“Robertson was intrigued, in particular, by films like Nazarín (1959) and Viridiana (1961), which deal with people who try, but find it impossible, to do good. “The Weight,” Robertson says, explores the same theme. “Someone says, ‘Listen, would you do me this favour? When you get there will you say “hello” to somebody or will you give somebody this or will you pick up one of these for me?’ . . . So the guy goes and one thing leads to another and it’s like ‘Holy s–t, what’s this turned into? I’ve only come here to say “hello” for somebody and I’ve got myself in this incredible predicament.'”

From its very conception, then, “The Weight” taps into both the spiritual and the real. It chronicles the increasingly complex trip of a sainthood-seeking errand boy—a do-gooder pilgrim who finds his progress hindered by a cast of curious characters. But these characters were pulled from the streets of Fayetteville and Turkey Scratch, not from the New Testament. The temptations, complications, and growing burdens of the narrator’s errand were proffered not by visitors from the other side, but from the common-yet-fantastic characters who walk life’s very real streets.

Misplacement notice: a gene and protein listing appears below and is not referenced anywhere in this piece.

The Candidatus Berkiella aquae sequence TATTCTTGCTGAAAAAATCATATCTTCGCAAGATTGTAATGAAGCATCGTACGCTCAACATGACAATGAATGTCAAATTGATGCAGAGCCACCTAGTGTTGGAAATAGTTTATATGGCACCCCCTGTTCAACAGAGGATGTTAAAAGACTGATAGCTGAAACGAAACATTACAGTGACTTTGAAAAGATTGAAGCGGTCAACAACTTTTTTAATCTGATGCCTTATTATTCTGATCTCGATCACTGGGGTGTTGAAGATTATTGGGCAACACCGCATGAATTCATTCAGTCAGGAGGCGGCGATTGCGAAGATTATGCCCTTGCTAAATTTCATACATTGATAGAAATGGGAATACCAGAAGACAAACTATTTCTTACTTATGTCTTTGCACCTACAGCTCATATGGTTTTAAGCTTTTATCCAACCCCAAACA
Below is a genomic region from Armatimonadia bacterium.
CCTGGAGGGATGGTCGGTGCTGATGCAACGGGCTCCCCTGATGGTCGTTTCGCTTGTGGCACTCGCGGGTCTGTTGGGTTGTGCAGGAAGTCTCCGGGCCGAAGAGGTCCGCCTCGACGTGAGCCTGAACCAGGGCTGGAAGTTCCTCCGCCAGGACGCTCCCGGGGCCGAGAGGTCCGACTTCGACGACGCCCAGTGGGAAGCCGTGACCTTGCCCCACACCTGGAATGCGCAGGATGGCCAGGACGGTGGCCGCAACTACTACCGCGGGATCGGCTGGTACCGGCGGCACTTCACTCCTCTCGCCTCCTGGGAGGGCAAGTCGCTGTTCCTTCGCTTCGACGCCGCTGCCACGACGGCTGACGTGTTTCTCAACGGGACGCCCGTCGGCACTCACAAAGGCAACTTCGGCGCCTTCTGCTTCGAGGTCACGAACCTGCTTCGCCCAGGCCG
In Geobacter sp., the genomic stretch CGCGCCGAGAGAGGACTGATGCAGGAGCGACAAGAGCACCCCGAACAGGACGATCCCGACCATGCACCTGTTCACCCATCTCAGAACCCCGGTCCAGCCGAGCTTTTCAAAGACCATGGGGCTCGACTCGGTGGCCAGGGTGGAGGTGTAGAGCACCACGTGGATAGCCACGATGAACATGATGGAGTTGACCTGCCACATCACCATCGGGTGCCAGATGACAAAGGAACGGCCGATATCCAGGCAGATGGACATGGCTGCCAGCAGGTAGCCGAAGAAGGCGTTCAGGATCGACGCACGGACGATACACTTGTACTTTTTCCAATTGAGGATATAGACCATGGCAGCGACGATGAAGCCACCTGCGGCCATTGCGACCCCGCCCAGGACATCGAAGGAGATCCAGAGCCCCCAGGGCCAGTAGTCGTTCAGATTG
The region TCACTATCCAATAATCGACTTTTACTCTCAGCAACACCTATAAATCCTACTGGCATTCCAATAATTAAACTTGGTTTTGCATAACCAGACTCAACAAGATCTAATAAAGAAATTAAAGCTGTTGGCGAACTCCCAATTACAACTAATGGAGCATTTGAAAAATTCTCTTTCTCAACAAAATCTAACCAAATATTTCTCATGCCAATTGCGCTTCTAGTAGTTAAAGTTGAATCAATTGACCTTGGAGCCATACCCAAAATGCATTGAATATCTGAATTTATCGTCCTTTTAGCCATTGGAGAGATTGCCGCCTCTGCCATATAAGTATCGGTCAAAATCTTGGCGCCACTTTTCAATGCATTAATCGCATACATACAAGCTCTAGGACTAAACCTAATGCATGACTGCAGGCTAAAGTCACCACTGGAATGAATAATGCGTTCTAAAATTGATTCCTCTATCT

Inspired by Buñuel but populated by Arkansans, the song is most simply about the burdens we all carry. The “weight” is the load that we shoulder when we take on responsibility or when we try to do good. But it’s also the heaviness that presses down on us when we fall into “sin” or wrestle with “temptation.” It’s a song about a universally human dilemma. But, just as the writers drew from their own pasts in fleshing out their cast, it’s conceivable that they also drew from their own experiences in conceptualizing the “weight.” Perhaps the song refers to the very real loads shouldered by Band members, the very real burdens that resulted from the good and the bad in their own lives.”

https://www.shmoop.com/the-band-the-weight/meaning.html

A Star Ascends To Bluegrass Heaven | New Haven Independent